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July 16th, 2008:

Clean Up Your Act In The Kitchen

Elizabeth Horscroft – Updated on Jul 16, 2008 – SCMP

If you are serious about reducing your energy consumption and helping the planet, the second thing to do once you’ve turned off your air conditioner, is to green your kitchen.

The kitchen is an energy hog in the home, largely due to the number of appliances that feed off electricity. Yet experts say that creating an eco-friendly kitchen goes beyond changing what you can see, and includes strategies such as improving air quality and eradicating the use of toxic chemicals.

Going green can have its pitfalls though, as it means asking if the products you are buying are actually as green as the manufacturer claims they are.

“We have to consider how the product is made and where [the company that makes it] disposes of its waste in order for it to be truly environmentally friendly,” said Diane Urmeneta, an interior designer with IF Collection.

Bruce Harwood, general manager of Palladio Kitchens, agreed. “Only if they can show a certificate can you trust it. I imagine that many local suppliers would not be able to do that because their products are made in China in factories they have no control over. It might not be as environmentally friendly as you had hoped.”

Another drawback is the cost. While the quality and designs have improved in recent years and rival the more conventional products, prices for these niche items are high.

Mr Harwood estimated that it would cost 5 to 10 per cent more to have an environmentally friendly kitchen fitted. He said clients in Hong Kong rarely asked for green options in their kitchen designs, and it was not high on their priority list. But energy-efficient appliances were a more common request.

The flipside of high initial costs is improved energy efficiency over time, cleaner indoor air and a reduced impact on the environment.

Appliances and lighting

Appliances with a Grade 1 Energy Efficiency label are the best way to curb energy consumption and save money. Energy-efficient fluorescent bulbs and dimmer switches for overhead lighting are more energy efficient and last longer, although they are more expensive. Replace old, inefficient hot water heaters with one central gas heater. Simon Damman, a contractor and director of OzWorks, said: “The instantaneous ones only heat the water that is being used, unlike the big tanks that heat water all the time. Cost-wise, they are better than electric [water heaters].”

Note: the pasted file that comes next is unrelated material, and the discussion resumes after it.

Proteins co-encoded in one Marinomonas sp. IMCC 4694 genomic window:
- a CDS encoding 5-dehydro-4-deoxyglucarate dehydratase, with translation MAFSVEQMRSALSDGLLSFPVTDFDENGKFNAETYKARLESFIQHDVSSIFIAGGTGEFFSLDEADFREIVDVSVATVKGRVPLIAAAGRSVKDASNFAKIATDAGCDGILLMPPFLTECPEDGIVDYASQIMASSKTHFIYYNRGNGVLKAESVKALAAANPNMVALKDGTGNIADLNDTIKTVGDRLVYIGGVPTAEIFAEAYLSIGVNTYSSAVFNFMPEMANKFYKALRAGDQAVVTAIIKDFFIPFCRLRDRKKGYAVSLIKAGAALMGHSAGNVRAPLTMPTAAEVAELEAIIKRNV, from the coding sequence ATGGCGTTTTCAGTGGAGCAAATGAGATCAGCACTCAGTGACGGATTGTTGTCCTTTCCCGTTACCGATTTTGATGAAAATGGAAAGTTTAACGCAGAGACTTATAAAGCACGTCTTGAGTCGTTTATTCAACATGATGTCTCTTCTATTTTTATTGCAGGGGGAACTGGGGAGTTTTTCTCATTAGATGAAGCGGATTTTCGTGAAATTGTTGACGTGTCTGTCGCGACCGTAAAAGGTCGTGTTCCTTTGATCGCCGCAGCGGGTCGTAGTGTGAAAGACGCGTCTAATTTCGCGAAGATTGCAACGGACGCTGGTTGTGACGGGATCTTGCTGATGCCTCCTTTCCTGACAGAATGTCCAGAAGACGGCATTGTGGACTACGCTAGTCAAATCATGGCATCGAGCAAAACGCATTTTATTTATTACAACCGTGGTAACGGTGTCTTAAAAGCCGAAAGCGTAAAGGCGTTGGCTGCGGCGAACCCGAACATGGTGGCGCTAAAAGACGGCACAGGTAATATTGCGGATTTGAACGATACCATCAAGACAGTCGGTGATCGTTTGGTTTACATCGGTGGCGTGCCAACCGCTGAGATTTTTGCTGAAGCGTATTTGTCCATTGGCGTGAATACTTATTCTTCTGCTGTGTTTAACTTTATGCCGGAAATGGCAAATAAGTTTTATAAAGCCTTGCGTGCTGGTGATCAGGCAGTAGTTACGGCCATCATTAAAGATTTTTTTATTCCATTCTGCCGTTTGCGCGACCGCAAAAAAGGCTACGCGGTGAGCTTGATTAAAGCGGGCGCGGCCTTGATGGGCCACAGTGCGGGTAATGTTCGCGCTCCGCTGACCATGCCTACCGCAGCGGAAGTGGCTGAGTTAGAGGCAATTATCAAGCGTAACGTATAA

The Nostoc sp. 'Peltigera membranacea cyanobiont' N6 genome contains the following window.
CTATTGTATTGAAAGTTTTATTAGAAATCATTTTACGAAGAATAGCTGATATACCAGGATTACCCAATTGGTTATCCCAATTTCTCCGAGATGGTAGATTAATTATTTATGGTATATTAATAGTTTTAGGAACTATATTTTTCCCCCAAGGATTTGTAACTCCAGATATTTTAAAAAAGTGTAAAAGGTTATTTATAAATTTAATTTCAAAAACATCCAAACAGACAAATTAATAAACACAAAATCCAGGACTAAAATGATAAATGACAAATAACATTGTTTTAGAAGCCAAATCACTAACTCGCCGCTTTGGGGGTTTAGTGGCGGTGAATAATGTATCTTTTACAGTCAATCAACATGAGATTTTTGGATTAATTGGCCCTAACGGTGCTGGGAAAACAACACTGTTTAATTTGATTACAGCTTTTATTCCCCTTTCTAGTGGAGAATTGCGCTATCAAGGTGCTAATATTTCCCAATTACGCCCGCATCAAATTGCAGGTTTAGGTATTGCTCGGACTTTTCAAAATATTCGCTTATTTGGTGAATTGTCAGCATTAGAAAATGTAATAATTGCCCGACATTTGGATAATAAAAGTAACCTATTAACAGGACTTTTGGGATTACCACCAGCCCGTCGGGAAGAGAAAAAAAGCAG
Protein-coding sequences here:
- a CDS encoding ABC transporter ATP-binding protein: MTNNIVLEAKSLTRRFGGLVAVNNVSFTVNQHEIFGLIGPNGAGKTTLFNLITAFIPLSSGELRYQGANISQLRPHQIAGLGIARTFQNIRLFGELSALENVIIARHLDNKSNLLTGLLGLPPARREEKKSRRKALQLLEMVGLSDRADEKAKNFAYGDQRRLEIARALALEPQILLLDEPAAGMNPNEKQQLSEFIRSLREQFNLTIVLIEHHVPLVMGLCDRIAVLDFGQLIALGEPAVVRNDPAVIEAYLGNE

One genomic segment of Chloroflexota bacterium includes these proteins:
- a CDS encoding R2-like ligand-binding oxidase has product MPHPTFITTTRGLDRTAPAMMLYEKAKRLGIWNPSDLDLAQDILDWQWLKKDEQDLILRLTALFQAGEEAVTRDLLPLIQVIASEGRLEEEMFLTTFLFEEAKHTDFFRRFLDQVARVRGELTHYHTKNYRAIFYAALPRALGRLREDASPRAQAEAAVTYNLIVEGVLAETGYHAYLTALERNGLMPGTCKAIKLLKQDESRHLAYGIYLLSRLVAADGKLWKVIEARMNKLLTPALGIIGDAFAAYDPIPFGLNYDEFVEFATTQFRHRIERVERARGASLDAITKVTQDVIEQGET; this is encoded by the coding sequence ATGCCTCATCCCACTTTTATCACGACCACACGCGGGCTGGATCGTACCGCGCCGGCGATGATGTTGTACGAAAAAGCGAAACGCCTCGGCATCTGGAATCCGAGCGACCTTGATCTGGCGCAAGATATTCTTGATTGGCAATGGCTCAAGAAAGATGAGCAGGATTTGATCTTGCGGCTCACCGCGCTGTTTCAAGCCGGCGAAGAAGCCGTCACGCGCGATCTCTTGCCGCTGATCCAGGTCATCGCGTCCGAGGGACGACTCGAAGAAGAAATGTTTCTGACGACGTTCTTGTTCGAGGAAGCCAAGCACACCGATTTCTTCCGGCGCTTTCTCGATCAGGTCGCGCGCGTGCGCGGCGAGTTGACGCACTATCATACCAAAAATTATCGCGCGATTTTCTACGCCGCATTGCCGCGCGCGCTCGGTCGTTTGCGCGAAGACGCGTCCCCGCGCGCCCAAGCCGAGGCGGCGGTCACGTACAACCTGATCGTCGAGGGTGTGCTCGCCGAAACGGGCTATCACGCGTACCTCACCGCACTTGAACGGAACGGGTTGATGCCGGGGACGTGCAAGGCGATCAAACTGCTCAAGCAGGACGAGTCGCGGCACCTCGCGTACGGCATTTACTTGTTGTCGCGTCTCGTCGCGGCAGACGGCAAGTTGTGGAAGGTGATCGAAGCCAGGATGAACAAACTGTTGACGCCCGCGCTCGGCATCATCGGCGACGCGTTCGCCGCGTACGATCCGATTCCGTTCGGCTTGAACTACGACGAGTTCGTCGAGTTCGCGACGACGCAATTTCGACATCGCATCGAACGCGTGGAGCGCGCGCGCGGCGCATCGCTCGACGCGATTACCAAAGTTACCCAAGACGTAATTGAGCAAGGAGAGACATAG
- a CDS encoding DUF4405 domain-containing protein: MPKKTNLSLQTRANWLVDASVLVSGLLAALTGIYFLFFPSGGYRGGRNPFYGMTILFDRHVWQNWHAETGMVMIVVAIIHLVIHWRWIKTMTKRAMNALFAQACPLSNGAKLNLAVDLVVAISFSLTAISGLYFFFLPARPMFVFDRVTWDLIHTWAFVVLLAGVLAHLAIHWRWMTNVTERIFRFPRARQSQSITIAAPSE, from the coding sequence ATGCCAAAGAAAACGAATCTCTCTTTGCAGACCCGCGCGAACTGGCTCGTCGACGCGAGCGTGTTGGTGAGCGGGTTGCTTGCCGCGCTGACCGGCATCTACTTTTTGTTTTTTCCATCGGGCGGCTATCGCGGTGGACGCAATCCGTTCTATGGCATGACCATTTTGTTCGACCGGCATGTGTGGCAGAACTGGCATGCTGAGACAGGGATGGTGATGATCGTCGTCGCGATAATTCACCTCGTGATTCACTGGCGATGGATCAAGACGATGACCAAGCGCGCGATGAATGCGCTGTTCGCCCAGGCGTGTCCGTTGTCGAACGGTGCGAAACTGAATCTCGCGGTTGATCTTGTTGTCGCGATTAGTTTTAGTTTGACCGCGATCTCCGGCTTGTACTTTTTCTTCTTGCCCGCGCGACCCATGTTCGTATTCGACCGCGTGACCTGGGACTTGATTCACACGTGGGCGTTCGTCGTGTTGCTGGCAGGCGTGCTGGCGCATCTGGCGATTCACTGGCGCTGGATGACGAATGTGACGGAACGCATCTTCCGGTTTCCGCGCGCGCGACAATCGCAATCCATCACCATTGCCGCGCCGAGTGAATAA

Indoor air quality

Proper home ventilation is essential for good health. Cooking fumes and gases from flooring, paint, cabinets and countertops all contribute to indoor air pollution.

Mr Harwood said a kitchen window was not enough. Installing a cooker hood with powerful extract ventilation was your best defence for clean indoor air. “If you have an open kitchen it is a good idea to add an additional extract motor on the outside end of the extract duct,” he said. This would assist the cooker hood’s motor and increase its pulling power.

Volatile organic compounds (VOCs) are emitted by paints and wood preservatives, so choose low-VOC paints and low-VOC wood. This is important because exposure to VOC gas is associated with everything from eye, nose and throat irritation to cancer.

Countertops, cabinets, flooring

If you are renovating your kitchen, consider reusing existing materials. If you are buying new, choose materials that are made from recycled or renewable resources.

Unfortunately, this won’t always be easy. Many speciality green products available overseas, such as innovative countertops made from recycled paper or hemp, are not widely available in Hong Kong. But, Mr Harwood said, it was not impossible to get them.”Everything is possible if you want to bring it in.”

If a limited budget and time do not allow for importing, the better options for natural countertops easily sourced in Hong Kong are glass, stone and tiles, including mosaics. Mosaics are the original eco-friendly tile, using broken chips from larger pieces of glass, stone or other material.

Ms Urmeneta preferred to use engineered stone, an aggregate of stone chips and dust bound by cement or resin. as a low-cost alternative to quarrying huge granite or marble slabs.

For cabinets Mr Harwood recommended medium-density fibreboard, made in a similar way by binding wood chips with resin. But choose boards that were made to European specifications and were low in formaldehyde, or the gases they emitted could be harmful to your health. Certain solid oaks grown commercially in Europe from sustainable sources are another option. The jury is still out on bamboo. Although it is a fast-growing plant with enviable properties for cabinets and flooring, the standards of harvesting and processing can vary.